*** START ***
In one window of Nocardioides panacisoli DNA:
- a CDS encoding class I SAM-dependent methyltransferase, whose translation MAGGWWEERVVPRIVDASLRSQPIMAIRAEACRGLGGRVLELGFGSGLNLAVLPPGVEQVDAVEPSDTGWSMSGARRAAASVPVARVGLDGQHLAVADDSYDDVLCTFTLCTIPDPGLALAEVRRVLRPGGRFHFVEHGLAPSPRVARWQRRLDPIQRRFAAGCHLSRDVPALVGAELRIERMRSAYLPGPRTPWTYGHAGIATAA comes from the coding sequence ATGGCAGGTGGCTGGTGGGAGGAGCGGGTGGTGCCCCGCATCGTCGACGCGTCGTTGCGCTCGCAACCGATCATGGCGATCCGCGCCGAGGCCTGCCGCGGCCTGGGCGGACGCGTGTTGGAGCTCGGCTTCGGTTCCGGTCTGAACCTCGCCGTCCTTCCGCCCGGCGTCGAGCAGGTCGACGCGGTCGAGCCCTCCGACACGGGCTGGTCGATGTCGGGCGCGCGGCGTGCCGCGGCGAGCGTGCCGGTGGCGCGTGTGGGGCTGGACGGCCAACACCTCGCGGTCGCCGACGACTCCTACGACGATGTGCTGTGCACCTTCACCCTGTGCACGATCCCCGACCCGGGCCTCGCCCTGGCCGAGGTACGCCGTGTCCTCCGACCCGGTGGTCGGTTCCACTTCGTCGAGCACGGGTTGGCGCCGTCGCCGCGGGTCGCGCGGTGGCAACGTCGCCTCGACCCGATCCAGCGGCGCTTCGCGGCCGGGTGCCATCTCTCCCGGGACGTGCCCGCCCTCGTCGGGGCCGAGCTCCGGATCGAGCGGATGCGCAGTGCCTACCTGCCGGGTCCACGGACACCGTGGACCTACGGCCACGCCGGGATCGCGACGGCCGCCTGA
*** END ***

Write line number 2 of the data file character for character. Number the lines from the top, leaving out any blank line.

- a CDS encoding class I SAM-dependent methyltransferase, whose translation MAGGWWEERVVPRIVDASLRSQPIMAIRAEACRGLGGRVLELGFGSGLNLAVLPPGVEQVDAVEPSDTGWSMSGARRAAASVPVARVGLDGQHLAVADDSYDDVLCTFTLCTIPDPGLALAEVRRVLRPGGRFHFVEHGLAPSPRVARWQRRLDPIQRRFAAGCHLSRDVPALVGAELRIERMRSAYLPGPRTPWTYGHAGIATAA comes from the coding sequence ATGGCAGGTGGCTGGTGGGAGGAGCGGGTGGTGCCCCGCATCGTCGACGCGTCGTTGCGCTCGCAACCGATCATGGCGATCCGCGCCGAGGCCTGCCGCGGCCTGGGCGGACGCGTGTTGGAGCTCGGCTTCGGTTCCGGTCTGAACCTCGCCGTCCTTCCGCCCGGCGTCGAGCAGGTCGACGCGGTCGAGCCCTCCGACACGGGCTGGTCGATGTCGGGCGCGCGGCGTGCCGCGGCGAGCGTGCCGGTGGCGCGTGTGGGGCTGGACGGCCAACACCTCGCGGTCGCCGACGACTCCTACGACGATGTGCTGTGCACCTTCACCCTGTGCACGATCCCCGACCCGGGCCTCGCCCTGGCCGAGGTACGCCGTGTCCTCCGACCCGGTGGTCGGTTCCACTTCGTCGAGCACGGGTTGGCGCCGTCGCCGCGGGTCGCGCGGTGGCAACGTCGCCTCGACCCGATCCAGCGGCGCTTCGCGGCCGGGTGCCATCTCTCCCGGGACGTGCCCGCCCTCGTCGGGGCCGAGCTCCGGATCGAGCGGATGCGCAGTGCCTACCTGCCGGGTCCACGGACACCGTGGACCTACGGCCACGCCGGGATCGCGACGGCCGCCTGA